Naomi is an interdisciplinary PhD researcher at the Institute for Information Law (IViR) broadly interested in how technology can obfuscate, reflect, or exacerbate social inequalities. Her research focuses on the contestability of algorithmic systems such as social media's content moderation systems as well as, broadly, the relation between online resistance and EU platform regulation.
Her research combines online speech and platform regulation with (agonistic) political philosophy. More concretely, her research asks how European law can facilitate contestation of the content moderation systems governing online speech. The aim of facilitating this contestation is to minimise undue exclusion, often of already marginalised groups, from online spaces and democratise the power over how online speech is governed.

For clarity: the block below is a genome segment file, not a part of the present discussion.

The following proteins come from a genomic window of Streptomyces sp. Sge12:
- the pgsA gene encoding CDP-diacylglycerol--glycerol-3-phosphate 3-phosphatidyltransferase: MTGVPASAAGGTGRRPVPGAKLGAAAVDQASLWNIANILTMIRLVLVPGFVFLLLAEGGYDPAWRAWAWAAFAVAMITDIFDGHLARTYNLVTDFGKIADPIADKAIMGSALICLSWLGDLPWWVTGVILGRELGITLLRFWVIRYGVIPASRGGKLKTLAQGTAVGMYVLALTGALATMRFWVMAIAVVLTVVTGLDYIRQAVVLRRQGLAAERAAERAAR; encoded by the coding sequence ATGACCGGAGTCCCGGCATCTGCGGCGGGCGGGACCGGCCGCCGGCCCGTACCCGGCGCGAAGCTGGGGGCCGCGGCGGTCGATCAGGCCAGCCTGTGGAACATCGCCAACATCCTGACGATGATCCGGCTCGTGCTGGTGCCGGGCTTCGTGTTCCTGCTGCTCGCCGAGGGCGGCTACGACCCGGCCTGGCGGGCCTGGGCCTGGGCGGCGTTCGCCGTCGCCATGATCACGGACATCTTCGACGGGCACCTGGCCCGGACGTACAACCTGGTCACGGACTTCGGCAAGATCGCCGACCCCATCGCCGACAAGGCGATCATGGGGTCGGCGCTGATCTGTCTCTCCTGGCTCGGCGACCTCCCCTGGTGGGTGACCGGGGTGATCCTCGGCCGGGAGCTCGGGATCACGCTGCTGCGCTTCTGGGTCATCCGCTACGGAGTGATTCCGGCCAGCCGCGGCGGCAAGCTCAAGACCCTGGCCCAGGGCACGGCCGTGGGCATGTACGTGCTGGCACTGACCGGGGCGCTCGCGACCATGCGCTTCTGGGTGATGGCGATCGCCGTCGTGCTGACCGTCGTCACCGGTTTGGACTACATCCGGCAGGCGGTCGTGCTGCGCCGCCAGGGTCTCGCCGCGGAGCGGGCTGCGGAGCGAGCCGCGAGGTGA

Her PhD is part of the Digital Transformation of Decision-making project and the Digital Legal Studies sectorplan and is supervised by prof. Natali Helberger and Prof. Joris van Hoboken.
Connected to her PhD research she was a visiting researcher at the Humboldt Institute for Internet and Society Berlin, and she has co-authored several reports and papers on the topic of online speech regulation and automated decision-making. Finally, Naomi has previously done volunteer work at the Dutch digital rights NGO Bits of Freedom and is one of the founders of the Racism and Technology Center.